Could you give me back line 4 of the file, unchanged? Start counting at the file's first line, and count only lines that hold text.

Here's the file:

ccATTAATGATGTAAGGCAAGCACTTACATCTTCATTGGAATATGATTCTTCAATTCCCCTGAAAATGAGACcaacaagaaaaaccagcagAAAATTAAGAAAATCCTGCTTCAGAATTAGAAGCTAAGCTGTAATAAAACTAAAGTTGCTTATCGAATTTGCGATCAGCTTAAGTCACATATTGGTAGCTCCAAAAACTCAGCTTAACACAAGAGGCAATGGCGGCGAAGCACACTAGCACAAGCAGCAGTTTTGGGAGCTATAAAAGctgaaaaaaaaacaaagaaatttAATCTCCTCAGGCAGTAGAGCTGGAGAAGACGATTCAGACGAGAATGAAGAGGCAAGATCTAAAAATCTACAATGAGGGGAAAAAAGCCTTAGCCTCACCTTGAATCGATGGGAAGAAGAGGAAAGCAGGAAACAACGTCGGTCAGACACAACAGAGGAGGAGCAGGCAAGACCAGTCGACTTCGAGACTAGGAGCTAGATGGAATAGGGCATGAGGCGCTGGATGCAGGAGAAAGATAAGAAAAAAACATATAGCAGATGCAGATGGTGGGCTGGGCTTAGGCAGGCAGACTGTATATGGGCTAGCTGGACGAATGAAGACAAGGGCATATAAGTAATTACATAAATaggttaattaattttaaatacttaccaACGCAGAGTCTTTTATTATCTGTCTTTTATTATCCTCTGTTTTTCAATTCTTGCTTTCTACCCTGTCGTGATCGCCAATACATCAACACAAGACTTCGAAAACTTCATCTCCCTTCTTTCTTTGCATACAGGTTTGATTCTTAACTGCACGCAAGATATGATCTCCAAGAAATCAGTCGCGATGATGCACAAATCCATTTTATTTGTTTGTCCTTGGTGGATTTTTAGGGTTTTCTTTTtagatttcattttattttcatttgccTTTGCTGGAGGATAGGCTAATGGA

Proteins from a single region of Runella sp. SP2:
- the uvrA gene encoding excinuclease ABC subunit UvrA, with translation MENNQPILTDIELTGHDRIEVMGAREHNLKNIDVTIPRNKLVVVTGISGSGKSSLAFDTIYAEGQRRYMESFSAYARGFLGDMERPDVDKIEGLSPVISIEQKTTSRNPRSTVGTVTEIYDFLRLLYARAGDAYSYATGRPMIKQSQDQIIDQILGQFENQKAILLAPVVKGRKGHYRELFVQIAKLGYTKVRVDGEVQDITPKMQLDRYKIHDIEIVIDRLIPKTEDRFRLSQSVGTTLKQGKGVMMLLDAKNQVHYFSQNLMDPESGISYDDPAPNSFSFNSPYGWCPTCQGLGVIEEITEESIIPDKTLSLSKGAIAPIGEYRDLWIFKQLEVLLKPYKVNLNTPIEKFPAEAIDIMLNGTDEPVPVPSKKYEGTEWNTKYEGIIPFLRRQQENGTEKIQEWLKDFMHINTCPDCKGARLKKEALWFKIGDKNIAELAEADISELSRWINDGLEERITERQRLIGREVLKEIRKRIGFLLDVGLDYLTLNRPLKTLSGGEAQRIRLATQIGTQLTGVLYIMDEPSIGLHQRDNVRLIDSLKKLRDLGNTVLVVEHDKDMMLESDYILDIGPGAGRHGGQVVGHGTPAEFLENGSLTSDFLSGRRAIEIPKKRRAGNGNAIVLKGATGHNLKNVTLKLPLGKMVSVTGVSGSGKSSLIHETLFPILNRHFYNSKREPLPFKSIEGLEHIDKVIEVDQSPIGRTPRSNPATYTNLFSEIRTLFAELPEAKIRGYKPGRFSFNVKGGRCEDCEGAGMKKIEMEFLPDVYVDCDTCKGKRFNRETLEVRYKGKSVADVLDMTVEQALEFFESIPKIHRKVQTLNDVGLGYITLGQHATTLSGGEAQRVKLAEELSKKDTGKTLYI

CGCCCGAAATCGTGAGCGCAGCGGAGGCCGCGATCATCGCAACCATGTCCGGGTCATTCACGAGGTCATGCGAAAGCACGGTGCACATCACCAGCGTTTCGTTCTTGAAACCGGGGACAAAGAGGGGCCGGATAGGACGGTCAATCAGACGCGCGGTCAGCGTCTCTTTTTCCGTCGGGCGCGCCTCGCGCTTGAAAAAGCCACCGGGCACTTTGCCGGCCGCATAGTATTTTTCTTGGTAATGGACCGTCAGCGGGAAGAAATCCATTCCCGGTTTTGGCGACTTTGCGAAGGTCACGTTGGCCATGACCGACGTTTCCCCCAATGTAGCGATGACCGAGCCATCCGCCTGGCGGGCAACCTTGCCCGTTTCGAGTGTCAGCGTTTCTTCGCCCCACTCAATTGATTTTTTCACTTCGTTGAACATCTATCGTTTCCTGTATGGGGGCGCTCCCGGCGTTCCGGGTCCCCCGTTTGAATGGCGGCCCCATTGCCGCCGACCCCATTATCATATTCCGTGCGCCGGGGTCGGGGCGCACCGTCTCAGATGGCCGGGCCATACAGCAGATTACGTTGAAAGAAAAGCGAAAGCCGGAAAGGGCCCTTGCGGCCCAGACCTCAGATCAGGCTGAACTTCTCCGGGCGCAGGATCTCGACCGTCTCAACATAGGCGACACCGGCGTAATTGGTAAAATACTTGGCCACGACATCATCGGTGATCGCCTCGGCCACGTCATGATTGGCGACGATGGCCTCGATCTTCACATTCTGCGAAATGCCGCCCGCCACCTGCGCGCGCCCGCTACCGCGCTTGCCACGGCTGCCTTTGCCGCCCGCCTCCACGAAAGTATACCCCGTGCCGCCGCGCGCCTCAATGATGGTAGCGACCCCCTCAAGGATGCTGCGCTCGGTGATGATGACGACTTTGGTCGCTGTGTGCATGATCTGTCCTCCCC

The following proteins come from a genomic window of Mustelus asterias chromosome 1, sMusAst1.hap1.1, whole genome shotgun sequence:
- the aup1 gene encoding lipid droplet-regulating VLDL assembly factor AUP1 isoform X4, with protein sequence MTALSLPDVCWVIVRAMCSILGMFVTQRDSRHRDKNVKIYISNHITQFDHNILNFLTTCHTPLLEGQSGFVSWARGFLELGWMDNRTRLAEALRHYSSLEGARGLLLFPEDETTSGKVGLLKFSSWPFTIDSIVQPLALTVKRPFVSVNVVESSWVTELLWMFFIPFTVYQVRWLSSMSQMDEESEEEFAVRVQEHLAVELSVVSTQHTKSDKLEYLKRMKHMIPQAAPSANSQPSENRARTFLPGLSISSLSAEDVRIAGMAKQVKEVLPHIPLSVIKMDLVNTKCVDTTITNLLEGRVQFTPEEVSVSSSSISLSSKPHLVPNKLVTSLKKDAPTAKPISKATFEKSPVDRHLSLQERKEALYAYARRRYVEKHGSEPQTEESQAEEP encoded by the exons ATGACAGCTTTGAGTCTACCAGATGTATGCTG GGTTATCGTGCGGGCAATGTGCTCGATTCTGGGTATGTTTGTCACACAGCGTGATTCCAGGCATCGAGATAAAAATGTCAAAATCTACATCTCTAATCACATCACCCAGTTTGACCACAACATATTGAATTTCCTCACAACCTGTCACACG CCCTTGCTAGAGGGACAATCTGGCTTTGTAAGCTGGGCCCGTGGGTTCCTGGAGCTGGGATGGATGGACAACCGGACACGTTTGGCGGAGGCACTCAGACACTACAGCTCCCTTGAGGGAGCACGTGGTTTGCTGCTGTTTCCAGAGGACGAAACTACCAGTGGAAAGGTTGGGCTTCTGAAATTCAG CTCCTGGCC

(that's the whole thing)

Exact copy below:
CGCCCGAAATCGTGAGCGCAGCGGAGGCCGCGATCATCGCAACCATGTCCGGGTCATTCACGAGGTCATGCGAAAGCACGGTGCACATCACCAGCGTTTCGTTCTTGAAACCGGGGACAAAGAGGGGCCGGATAGGACGGTCAATCAGACGCGCGGTCAGCGTCTCTTTTTCCGTCGGGCGCGCCTCGCGCTTGAAAAAGCCACCGGGCACTTTGCCGGCCGCATAGTATTTTTCTTGGTAATGGACCGTCAGCGGGAAGAAATCCATTCCCGGTTTTGGCGACTTTGCGAAGGTCACGTTGGCCATGACCGACGTTTCCCCCAATGTAGCGATGACCGAGCCATCCGCCTGGCGGGCAACCTTGCCCGTTTCGAGTGTCAGCGTTTCTTCGCCCCACTCAATTGATTTTTTCACTTCGTTGAACATCTATCGTTTCCTGTATGGGGGCGCTCCCGGCGTTCCGGGTCCCCCGTTTGAATGGCGGCCCCATTGCCGCCGACCCCATTATCATATTCCGTGCGCCGGGGTCGGGGCGCACCGTCTCAGATGGCCGGGCCATACAGCAGATTACGTTGAAAGAAAAGCGAAAGCCGGAAAGGGCCCTTGCGGCCCAGACCTCAGATCAGGCTGAACTTCTCCGGGCGCAGGATCTCGACCGTCTCAACATAGGCGACACCGGCGTAATTGGTAAAATACTTGGCCACGACATCATCGGTGATCGCCTCGGCCACGTCATGATTGGCGACGATGGCCTCGATCTTCACATTCTGCGAAATGCCGCCCGCCACCTGCGCGCGCCCGCTACCGCGCTTGCCACGGCTGCCTTTGCCGCCCGCCTCCACGAAAGTATACCCCGTGCCGCCGCGCGCCTCAATGATGGTAGCGACCCCCTCAAGGATGCTGCGCTCGGTGATGATGACGACTTTGGTCGCTGTGTGCATGATCTGTCCTCCCC